DEFI project: Retrospective on France commitment to fighting gender-based violence in Tanzania [fr]
The Embassy of France to Tanzania has funded a 2-year project in Dodoma region aimed at raising awareness on the risks of early pregnancies and improving access to justice for victims of gender-based violence. With a budget of 240 000 euros, the project was implemented over 2017 and 2018 by Msichana Initiative, TAWLA, CDF and TAMWA.
From 2017 to 2018, the Embassy of France to Tanzania has financed a project called “DEFI”, standing for Droit à l’égalité des filles (Right for girls to be equal with boys). With a total budget of 240 000 euros, this project was managed by Foundation for Civil Society (FCS) and implemented in Dodoma region by four non-governmental organizations (NGO):
Tanzania Women Lawyers’ Association (TAWLA)
Children Dignity Forum (CDF)
Tanzania Media Women’s Association (TAMWA)
The overall objective of the project was to increase awareness about girls and women’s rights within communities and political institutions. More specifically, it aimed at achieving the following:
1. Raise awareness among parliamentarians on the risks of early pregnancies and the importance of increasing the minimum legal marriage age for girls;
2. Improve access to justice for victims of gender-based violence (GBV).
Working towards these goals, the four implementing NGOs conducted five main activities:
Children Dignity Forum raised awareness among parliamentarians;
TAMWA trained journalists on GBV issues and on how to document and report GBV related cases in the media;
TAWLA trained police gender desks to better recognize and handle GBV cases;
TAWLA and Msichana Initiative trained legal clinics and paralegals to prevent GBV and facilitate victims’ access to justice;
Msichana Initiative capacitated Children and Women Protection Committees to ensure a multi-sectoral collaboration on GBV cases (health services, judiciary, law enforcement, social services, etc.).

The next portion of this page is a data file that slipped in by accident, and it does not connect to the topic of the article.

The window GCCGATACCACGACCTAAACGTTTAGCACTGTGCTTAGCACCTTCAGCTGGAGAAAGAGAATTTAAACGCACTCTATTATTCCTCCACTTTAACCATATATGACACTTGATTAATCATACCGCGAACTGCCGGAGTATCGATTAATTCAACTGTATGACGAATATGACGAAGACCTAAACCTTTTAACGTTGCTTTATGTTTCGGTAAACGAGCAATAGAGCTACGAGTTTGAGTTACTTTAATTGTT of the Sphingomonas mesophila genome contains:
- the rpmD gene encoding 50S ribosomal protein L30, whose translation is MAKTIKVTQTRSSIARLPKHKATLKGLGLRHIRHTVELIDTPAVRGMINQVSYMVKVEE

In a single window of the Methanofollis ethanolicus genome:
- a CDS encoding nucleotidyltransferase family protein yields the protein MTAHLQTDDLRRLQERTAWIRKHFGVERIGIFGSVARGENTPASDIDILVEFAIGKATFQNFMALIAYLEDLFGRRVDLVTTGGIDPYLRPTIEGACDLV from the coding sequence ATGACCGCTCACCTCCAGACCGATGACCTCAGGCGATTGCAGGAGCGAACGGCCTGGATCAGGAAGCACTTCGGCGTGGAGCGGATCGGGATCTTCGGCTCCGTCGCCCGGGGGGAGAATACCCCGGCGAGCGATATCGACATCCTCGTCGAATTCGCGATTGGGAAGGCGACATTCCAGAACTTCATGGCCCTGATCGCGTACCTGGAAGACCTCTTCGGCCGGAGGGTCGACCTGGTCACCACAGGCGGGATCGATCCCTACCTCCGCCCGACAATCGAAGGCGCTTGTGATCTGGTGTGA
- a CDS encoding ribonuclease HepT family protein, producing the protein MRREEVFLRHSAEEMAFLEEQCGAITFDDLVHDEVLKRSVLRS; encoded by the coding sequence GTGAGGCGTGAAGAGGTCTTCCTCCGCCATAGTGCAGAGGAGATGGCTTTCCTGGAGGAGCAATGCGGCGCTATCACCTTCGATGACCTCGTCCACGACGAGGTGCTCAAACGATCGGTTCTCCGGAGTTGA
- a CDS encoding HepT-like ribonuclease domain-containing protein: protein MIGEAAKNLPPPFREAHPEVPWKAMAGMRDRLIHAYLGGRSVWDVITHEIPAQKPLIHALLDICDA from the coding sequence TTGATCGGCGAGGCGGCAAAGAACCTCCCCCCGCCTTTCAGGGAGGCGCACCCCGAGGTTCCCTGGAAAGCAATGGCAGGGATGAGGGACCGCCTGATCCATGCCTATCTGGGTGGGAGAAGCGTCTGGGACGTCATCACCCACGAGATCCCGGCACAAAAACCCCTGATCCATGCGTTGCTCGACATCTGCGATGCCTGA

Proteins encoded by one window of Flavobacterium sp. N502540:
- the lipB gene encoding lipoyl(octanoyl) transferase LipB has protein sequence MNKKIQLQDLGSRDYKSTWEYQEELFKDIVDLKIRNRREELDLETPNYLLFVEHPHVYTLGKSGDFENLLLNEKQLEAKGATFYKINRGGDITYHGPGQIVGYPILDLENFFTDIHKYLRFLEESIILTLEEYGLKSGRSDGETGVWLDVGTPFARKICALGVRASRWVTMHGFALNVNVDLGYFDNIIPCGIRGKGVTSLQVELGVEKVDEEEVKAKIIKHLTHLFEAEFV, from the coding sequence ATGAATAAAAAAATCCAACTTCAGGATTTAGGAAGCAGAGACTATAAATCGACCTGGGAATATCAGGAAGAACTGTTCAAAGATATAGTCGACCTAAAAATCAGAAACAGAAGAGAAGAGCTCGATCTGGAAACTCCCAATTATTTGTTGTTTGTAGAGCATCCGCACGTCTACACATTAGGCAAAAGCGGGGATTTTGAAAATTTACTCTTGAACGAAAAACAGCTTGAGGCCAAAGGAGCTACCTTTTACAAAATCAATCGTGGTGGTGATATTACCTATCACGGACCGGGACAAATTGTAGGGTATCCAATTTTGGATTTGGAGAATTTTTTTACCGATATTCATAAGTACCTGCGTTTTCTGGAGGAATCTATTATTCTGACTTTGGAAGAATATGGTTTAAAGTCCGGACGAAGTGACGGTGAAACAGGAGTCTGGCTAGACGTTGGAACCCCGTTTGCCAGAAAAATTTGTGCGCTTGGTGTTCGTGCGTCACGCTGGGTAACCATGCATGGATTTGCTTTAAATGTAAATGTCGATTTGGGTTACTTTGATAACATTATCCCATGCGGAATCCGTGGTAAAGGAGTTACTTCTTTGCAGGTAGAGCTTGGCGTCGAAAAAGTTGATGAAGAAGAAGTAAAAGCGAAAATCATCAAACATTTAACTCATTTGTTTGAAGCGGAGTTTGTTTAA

Thanks to the commitment and professionalism of our implementing partners, the project was able to achieve meaningful successes:
Functioning referral pathways were developed for victims of GBV through (1) the paralegals established at the village level and (2) the coordination of all concerned governmental stakeholders through the Children and Women protection teams at ward and district levels.
Substantial awareness-raising on GBV and risks of early marriages and pregnancies was conducted within communities, with convincing results.
The number of reports made to the police by victims of GBV and relatives significantly increased, suggesting that girls and women have gained confidence to speak out.
Sustainability of the project was ensured by embedding its activities in the existing governmental national framework, called the National Plan of Action to End Violence Against Women and Children) and by involving fully the relevant governmental stakeholders (i.e. the Police gender desks and the Children and Women Protection Committees).
The project also brought some lessons learnt, of course. The main one is that reporting of GBV cases and improving victims’ access to justice must go hand in hand with their protection and their economic empowerment, so as to limit any re-victimisation process.
The Embassy of France is most grateful to Foundation for Civil Society, Msichana Initiative, TAWLA, Children Dignity Forum and TAMWA for their cooperation and their commitment towards empowering young Tanzanian girls.